• Focusing on collecting Galactic Trendsetters
  • Using military power to bring in big-point worlds
  • Building a technology engine that cranks out high-point developments
  • Keying off chromosome symbols
  • Each of the four world types has a workable growth path as well

Q: Isn’t this just another multiplayer solitaire game?

A: No. I’m sure that others can offer deeper analysis than I… but knowing what your opponent is doing – both the type of cards and the speed with which they are building – is important to playing well. My boys are learning that I like to increase my card income early and then develop/settle in the later turns to speed up the game… which means that their point-heavy engines need to get running quickly or they’ll fall behind.

You can have games where you just don’t draw the right cards… but since the game lasts only 10-15 minutes, I’m perfectly willing to live with that in exchange for a great game experience. (I’m also a fan of Harry’s Grand Slam Baseball and the aforementioned The City, both of which have the same “problem”. Of course, your mileage may vary.)

Q: You probably got a free copy of this game, right?

A: Nope. I went out and actually paid full MSRP at my FLGS for Jump Drive… because I didn’t want to wait any longer for it to arrive. I played the game for the first time at Gulf Games… and it was an immediate “must get” for me.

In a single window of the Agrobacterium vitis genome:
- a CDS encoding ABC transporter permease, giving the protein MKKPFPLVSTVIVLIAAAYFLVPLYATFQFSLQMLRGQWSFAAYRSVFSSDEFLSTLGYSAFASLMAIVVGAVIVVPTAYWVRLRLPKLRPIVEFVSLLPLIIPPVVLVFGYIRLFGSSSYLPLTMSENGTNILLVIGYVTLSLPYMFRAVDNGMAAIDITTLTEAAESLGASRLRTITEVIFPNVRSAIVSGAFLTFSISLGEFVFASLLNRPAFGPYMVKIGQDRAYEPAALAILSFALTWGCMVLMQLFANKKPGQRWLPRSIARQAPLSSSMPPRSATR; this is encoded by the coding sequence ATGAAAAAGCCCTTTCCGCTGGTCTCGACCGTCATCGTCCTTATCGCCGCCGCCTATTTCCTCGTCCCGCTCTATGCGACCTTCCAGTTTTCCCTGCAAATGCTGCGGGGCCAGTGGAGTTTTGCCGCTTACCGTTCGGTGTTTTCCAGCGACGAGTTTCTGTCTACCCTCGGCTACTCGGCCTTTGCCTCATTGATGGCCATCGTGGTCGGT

(Bonus Question – yes, if there were numbers on here, this review would be going all the way to 11) One of the Opinionated Gamers asked me if scoring was like The City… and if so, was it easier to calculate?

A: Yes, and yes. I had the privilege of learning The City from Tom Lehmann (back when I was running the Stained Glass Games weekend in central California) and the scoring method that is codified in the rules of Jump Drive is the method he taught us for scoring The City. It involves placing the victory point chips beneath each card… then simply adding the change in score rather than recounting each time. (There are plenty of victory point chips in the box, so this works really well. There is also a nice example on the back of the player aid cards.)

Thursday, April 06, 2017

Mole Rats in Space (Game Review)

  • Designer: Matt Leacock
  • Publishers: Peaceable Kingdom